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Kansas City women turning into job-qualified coders

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As of 2019 females made up 19% of software developers in the U.S.
Elise Hu
As of 2019 females made up 19% of software developers in the U.S.

Launch Code is bringing Coder Girl to the metro. The program provides training to write computer code and the opportunity for jobs in tech to women only.

LaunchCode aims to draw more women into the tech field with CoderGirl, a new free course in the Kansas City area.

The program helps self-identifying women and non-binary people enter the tech field.

Participants choose one of three specialized tracks: Data analysis, Introduction to product, or Java web development. After completing the course, they also have access to LaunchCode's job-readiness program, Liftoff, and its apprenticeship program.

Leah Freeman, director of public relations at Launch Code discussed the need for a more diverse workforce in the industry.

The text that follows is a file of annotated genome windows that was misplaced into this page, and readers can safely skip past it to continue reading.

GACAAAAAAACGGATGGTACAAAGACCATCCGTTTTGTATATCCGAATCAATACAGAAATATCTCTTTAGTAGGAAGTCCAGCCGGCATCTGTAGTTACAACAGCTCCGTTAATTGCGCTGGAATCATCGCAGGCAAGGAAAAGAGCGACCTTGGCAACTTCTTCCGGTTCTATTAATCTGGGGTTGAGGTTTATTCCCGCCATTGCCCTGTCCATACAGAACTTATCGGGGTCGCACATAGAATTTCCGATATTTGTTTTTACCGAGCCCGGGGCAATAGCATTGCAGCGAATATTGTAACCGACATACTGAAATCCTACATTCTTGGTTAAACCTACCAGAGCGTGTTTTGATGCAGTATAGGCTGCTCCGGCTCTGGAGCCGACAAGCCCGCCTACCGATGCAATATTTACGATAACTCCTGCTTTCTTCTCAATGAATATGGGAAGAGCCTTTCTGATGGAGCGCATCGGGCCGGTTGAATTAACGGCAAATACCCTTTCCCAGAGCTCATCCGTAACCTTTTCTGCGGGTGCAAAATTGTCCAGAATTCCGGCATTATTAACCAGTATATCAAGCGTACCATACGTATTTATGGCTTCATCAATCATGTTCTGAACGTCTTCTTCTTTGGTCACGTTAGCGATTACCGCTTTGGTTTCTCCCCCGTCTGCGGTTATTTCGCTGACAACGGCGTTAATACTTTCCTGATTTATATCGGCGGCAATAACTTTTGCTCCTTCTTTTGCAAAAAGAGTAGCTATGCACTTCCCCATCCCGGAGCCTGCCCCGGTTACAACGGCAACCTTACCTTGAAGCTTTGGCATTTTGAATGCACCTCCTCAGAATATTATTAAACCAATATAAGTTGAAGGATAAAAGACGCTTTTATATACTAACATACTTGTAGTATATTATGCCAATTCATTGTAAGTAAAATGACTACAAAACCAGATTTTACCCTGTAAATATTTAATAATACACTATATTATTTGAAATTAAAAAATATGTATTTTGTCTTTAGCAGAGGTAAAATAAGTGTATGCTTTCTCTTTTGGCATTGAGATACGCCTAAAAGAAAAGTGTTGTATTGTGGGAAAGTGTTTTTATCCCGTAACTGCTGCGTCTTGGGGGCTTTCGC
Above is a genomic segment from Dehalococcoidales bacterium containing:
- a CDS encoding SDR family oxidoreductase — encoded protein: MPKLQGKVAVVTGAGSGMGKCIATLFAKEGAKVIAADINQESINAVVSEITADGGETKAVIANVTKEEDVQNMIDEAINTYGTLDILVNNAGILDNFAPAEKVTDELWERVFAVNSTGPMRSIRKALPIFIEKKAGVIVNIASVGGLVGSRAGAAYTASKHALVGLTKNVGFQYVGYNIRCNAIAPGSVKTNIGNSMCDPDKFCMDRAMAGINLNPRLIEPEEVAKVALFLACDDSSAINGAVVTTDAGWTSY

Freeman points out, "A variety of backgrounds and a variety of viewpoints and opinions, lead to better products and better services . . . we cannot afford to have one mindset or one viewpoint creating these products and services."

David Mitchell, chief technology officer with VMLY&R agrees that representation is needed in the marketing industry.

"These are fantastic, highly paid careers and women are a huge part of the available workforce," notes Mitchell. "It's a win win for us, it helps us find talented, dedicated candidates, who completed rigorous coursework that are ready to continue their learning."

Launch Code graduate Tara Dunmore, now a technology apprentice at VMLY&R, says this is the highest paying job she's had. She is currently on pace to make more if she is offered a permanent position. Overall, Dunmore says "as of right now, I'm still happier than I was".

  • Leah Freeman, director of public relations, Launch Code
  • David Mitchell, chief technology officer, VMLY&R
  • Tara Dunmore, technology apprentice, Launch Code graduate
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